Updated from the archives, with new links, recipe and photo.
For the most part, I don't believe in "one size fits all," because I am a size and shape that one size never seems to fit.
And while in my pantry I have half a dozen types of flour -- surprising, given that I'm a notorious bake-o-phobe -- the one I reach for more often than not is "one size fits all," also known as all-purpose flour.
All-purpose flour is a blend of hard (high-protein) and soft (higher carbohydrate, lower protein) wheats, with the bran (outside coating that protects the wheat berry) and germ (the embryo of a new wheat seedling) removed. All-purpose flour has a medium protein content of 9-12 percent, compared to whole-wheat (14 percent), or cake flour (5-8 percent). The King Arthur unbleached all-purpose flour I use contains 11.7 percent protein. It's designed to be a flexible flour for everything from apple-cranberry-bourbon cake to country-style whole wheat pita to cinnamon roll cookies to maple-oatmeal scones.
On its own or in combination with whole wheat or white whole wheat flour, all-purpose flour works for most any baked goods, and the high starch content makes it an ideal thickener for gumbo and gravy, stews, and coatings. I like the clean taste of unbleached flour; bleaching makes the flour whiter in color, but I'd rather have my bread taste good than shine in the dark.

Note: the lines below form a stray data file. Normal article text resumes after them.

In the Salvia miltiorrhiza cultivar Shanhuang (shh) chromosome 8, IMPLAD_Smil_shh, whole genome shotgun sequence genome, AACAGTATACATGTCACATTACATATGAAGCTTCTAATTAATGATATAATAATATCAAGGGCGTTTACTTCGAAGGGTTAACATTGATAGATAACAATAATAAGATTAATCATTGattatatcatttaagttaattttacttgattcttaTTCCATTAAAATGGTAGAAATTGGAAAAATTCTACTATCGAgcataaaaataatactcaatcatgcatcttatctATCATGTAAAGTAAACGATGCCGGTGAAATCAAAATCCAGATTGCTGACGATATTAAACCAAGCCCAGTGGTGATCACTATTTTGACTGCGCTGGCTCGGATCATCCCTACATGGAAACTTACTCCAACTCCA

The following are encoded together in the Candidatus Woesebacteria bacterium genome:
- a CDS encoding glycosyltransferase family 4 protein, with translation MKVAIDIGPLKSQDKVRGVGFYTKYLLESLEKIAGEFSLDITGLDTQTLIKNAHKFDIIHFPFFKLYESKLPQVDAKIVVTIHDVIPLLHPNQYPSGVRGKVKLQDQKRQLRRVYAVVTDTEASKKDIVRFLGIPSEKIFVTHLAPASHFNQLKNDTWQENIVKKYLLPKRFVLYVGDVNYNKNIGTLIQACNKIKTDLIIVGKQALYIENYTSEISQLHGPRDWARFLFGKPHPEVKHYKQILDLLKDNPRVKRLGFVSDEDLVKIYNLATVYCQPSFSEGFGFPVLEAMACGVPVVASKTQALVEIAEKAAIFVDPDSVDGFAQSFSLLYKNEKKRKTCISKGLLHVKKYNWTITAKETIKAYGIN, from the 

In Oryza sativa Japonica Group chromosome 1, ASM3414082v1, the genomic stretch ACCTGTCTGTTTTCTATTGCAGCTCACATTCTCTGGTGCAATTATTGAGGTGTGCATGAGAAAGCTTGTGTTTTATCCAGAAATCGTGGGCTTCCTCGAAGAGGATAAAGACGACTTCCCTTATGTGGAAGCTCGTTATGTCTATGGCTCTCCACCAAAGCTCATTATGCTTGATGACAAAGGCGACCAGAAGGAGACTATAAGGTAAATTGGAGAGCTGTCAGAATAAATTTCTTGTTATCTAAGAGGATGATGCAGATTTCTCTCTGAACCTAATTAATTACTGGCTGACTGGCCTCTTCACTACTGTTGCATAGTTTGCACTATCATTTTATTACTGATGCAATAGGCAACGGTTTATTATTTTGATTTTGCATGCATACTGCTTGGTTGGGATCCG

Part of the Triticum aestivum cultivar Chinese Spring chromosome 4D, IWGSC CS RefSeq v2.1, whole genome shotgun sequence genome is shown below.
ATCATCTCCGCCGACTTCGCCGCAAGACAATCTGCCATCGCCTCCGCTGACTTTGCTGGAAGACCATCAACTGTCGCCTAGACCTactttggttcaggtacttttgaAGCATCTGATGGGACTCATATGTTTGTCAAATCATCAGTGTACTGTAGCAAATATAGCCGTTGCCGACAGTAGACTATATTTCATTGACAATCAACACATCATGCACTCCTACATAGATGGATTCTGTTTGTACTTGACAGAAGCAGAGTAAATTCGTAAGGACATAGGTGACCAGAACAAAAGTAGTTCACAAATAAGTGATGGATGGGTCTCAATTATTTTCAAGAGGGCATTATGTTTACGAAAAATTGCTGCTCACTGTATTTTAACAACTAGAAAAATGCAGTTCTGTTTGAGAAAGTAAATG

All-purpose flour keeps indefinitely in a cool, dry place, stored in an airtight container. I never store flour in the freezer, because the temperature of my frost-free freezer fluctuates.
And, because I don't bake often, I buy flour in five-pound bags, decant it into one-gallon glass jars (a perfect fit), and replenish frequently. One piece of advice: be sure to include a piece of the bag, or label your jars. Once decanted, one white flour looks much like another.
Cheddar cheese biscuits
My friend Lucia was born with the biscuit gene, and though I've watched her make biscuits several times, mine never taste quite the same as hers. I think it's the love, or the elbow grease, she puts into them. Adapted from The Bed & Breakfast Cookbook, written by Lucia's sister, Martha Murphy. Makes 12 biscuits.
2 cups flour
3 tsp baking powder
1/2 tsp salt
4 Tbsp butter or margarine
1/2 tsp baking soda
1 cup buttermilk
1 cup grated cheddar cheese
Preheat oven to 425°F.
Sift together flour, baking powder and salt. Cut in the butter until it resembles a coarse meal. Mix baking soda and buttermilk. Add slowly to the flour mixture along with half of the cheese, and mix to a soft dough. (At this point the dough may be stored in a covered dish in the refrigerator for several days.) When ready to use, roll out on a lightly floured board to 1/2-inch to 3/4-inch thickness and cut with a biscuit cutter. Place on an ungreased cookie sheet, and sprinkle on the remaining cheese. Bake for 12-15 minutes. Serve hot.
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